Curiosity Rover Confirms Martian Air Is Mostly Carbon Dioxide, Not Good For Prospect Of Life On Mars [VIDEO]

By iScienceTimes Staff on July 18, 2013 4:31 PM EDT

mars surface
The air of Mars is mostly CO2, according to evidence gathered by the Curiosity rover. Above, an artist rendering of the Martian surface. (Photo: NASA)

NASA's Curiosity rover has reported back regarding the composition of the air on Mars, and found that it's mostly carbon dioxide.

That wasn't a surprise to scientists, as it mostly matches what NASA's Viking landers found in the 1970s. The Curiosity rover found that the second-most abundant element of Martian air is nitrogen, which the Viking landers had also reported.

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The biggest difference between the Viking and the Curiosity findings was that the gas argon was about as present as nitrogen. But that's really doesn't matter all that much, according to NASA. Paul Mahaffy of NASA's Goddard Space Flight Center, said the presence of argon is "more or less an interesting observation," but doesn't really affect Mars' habitability, which went away a very long time ago.

About 4 billion years ago, to be exact, is when scientists think Mars went from being almost Earth-like in how hospitable it was to life, into a cold and unfriendly place. Since then, scientists think, Mars' atmosphere really hasn't changed much.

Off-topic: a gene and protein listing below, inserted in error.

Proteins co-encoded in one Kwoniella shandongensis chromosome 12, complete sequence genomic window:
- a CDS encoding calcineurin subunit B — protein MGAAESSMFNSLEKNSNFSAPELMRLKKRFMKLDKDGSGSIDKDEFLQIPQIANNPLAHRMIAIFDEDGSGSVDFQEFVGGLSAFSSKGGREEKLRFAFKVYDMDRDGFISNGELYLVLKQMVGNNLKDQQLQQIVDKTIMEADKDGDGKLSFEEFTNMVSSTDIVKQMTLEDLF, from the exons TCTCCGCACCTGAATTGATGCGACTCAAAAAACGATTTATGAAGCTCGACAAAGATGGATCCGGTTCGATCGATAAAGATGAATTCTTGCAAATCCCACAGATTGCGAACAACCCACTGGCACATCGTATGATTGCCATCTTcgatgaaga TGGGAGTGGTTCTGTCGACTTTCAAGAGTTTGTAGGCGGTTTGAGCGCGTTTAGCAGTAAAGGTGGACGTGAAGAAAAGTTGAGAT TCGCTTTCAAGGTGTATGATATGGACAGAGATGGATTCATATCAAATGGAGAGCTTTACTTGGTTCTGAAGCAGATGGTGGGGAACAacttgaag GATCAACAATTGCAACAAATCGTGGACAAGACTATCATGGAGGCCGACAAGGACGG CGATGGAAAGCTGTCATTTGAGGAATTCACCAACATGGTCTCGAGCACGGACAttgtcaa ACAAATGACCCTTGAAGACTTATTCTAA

"On Earth, our magnetic field protects us, it shields us from the solar wind particles. Without Earth's magnetic field, we would have no atmosphere and there would be no life on this planet," Chris Webster, manager of NASA's Jet Propulsion Laboratory in Pasadena, Calif., told Discovery News. "Everything would be wiped out -- especially when you go back 4 billion years. The solar wind was at least 100 times stronger then than it is today. It was a young sun with a very intense radiation."

Though it's probably been a while since Mars supported life, it's possible that certain microbes could have adapted to the harsh Martian environment.

"The last 2.5 to 3 billion years were probably pretty unfriendly to microbial life," said Mahaffy. "But microbes are pretty adaptive to changing conditions. We don't know yet how they might have adapted to the currently harsh conditions on the surface of Mars."

In 2009, NASA surprised the scientific community by announcing there were three areas of Mars that contained methane, a gas that is almost exclusively created by organic life.

But the Curiosity rover found no significant amounts of methane, and hence no further proof of life on Mars. The Curiosity rover, though, will keep measuring for methane as it scoots around the Martian surface.

This has been an active week for Martian news. Yesterday, NASA scientists said they may have found evidence of an ancient Martian ocean. Evidence from earlier this year indicated that a flowing river may have made its way across the Martian surface.

READ MORE:

Billion-Pixel Panorama: NASA Releases Unbelievable Curiosity Rover Image

NASA's Opportunity Rover Finds Evidence Of Drinkable Water On Mars [REPORT]

Mars Curiosity Rover LEGO: NASA's Beloved Space Robot Immortalized In Plastic Brick Form [VIDEO] 

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